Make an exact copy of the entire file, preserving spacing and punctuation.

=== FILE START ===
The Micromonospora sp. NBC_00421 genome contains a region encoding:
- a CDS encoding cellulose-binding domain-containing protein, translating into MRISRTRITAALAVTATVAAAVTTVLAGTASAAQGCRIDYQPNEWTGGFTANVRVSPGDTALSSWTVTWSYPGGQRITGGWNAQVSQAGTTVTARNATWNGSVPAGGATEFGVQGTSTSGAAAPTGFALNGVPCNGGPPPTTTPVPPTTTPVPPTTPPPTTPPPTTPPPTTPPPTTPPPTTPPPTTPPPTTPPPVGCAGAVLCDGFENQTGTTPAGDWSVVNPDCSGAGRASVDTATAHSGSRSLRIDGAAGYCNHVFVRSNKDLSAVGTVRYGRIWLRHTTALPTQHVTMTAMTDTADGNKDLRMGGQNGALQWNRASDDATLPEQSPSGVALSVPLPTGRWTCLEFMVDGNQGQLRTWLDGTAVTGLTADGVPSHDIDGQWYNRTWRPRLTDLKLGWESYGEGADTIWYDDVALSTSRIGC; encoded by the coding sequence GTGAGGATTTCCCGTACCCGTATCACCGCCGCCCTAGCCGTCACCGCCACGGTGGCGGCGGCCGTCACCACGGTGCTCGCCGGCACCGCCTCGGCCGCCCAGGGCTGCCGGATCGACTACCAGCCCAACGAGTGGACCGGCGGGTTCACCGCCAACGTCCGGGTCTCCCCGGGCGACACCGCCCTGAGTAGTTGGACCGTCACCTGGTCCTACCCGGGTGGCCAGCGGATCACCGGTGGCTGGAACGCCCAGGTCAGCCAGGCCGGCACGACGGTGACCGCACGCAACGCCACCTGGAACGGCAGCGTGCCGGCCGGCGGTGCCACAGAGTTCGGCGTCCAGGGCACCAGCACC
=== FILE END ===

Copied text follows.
The Micromonospora sp. NBC_00421 genome contains a region encoding:
- a CDS encoding cellulose-binding domain-containing protein, translating into MRISRTRITAALAVTATVAAAVTTVLAGTASAAQGCRIDYQPNEWTGGFTANVRVSPGDTALSSWTVTWSYPGGQRITGGWNAQVSQAGTTVTARNATWNGSVPAGGATEFGVQGTSTSGAAAPTGFALNGVPCNGGPPPTTTPVPPTTTPVPPTTPPPTTPPPTTPPPTTPPPTTPPPTTPPPTTPPPTTPPPVGCAGAVLCDGFENQTGTTPAGDWSVVNPDCSGAGRASVDTATAHSGSRSLRIDGAAGYCNHVFVRSNKDLSAVGTVRYGRIWLRHTTALPTQHVTMTAMTDTADGNKDLRMGGQNGALQWNRASDDATLPEQSPSGVALSVPLPTGRWTCLEFMVDGNQGQLRTWLDGTAVTGLTADGVPSHDIDGQWYNRTWRPRLTDLKLGWESYGEGADTIWYDDVALSTSRIGC; encoded by the coding sequence GTGAGGATTTCCCGTACCCGTATCACCGCCGCCCTAGCCGTCACCGCCACGGTGGCGGCGGCCGTCACCACGGTGCTCGCCGGCACCGCCTCGGCCGCCCAGGGCTGCCGGATCGACTACCAGCCCAACGAGTGGACCGGCGGGTTCACCGCCAACGTCCGGGTCTCCCCGGGCGACACCGCCCTGAGTAGTTGGACCGTCACCTGGTCCTACCCGGGTGGCCAGCGGATCACCGGTGGCTGGAACGCCCAGGTCAGCCAGGCCGGCACGACGGTGACCGCACGCAACGCCACCTGGAACGGCAGCGTGCCGGCCGGCGGTGCCACAGAGTTCGGCGTCCAGGGCACCAGCACC